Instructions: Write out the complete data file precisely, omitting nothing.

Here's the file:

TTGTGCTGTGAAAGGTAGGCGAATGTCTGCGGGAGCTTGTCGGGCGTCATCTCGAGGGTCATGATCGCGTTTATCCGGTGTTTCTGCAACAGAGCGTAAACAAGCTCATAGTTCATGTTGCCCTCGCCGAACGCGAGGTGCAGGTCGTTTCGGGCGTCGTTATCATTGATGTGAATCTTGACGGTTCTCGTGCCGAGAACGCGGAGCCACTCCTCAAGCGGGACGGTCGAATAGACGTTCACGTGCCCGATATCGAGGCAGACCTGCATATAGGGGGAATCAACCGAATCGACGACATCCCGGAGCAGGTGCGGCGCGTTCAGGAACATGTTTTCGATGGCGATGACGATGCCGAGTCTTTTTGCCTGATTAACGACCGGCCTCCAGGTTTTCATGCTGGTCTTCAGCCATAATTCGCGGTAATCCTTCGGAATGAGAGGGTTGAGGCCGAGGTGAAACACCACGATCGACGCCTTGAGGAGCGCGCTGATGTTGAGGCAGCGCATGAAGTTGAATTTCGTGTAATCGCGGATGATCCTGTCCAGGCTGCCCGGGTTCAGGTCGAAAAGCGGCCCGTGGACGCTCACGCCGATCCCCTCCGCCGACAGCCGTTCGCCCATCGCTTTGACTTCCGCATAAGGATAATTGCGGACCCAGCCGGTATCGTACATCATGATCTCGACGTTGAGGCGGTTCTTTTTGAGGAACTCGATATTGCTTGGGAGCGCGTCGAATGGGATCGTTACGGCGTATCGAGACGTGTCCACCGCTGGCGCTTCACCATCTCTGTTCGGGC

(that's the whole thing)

TTGTGCTGTGAAAGGTAGGCGAATGTCTGCGGGAGCTTGTCGGGCGTCATCTCGAGGGTCATGATCGCGTTTATCCGGTGTTTCTGCAACAGAGCGTAAACAAGCTCATAGTTCATGTTGCCCTCGCCGAACGCGAGGTGCAGGTCGTTTCGGGCGTCGTTATCATTGATGTGAATCTTGACGGTTCTCGTGCCGAGAACGCGGAGCCACTCCTCAAGCGGGACGGTCGAATAGACGTTCACGTGCCCGATATCGAGGCAGACCTGCATATAGGGGGAATCAACCGAATCGACGACATCCCGGAGCAGGTGCGGCGCGTTCAGGAACATGTTTTCGATGGCGATGACGATGCCGAGTCTTTTTGCCTGATTAACGACCGGCCTCCAGGTTTTCATGCTGGTCTTCAGCCATAATTCGCGGTAATCCTTCGGAATGAGAGGGTTGAGGCCGAGGTGAAACACCACGATCGACGCCTTGAGGAGCGCGCTGATGTTGAGGCAGCGCATGAAGTTGAATTTCGTGTAATCGCGGATGATCCTGTCCAGGCTGCCCGGGTTCAGGTCGAAAAGCGGCCCGTGGACGCTCACGCCGATCCCCTCCGCCGACAGCCGTTCGCCCATCGCTTTGACTTCCGCATAAGGATAATTGCGGACCCAGCCGGTATCGTACATCATGATCTCGACGTTGAGGCGGTTCTTTTTGAGGAACTCGATATTGCTTGGGAGCGCGTCGAATGGGATCGTTACGGCGTATCGAGACGTGTCCACCGCTGGCGCTTCACCATCTCTGTTCGGGC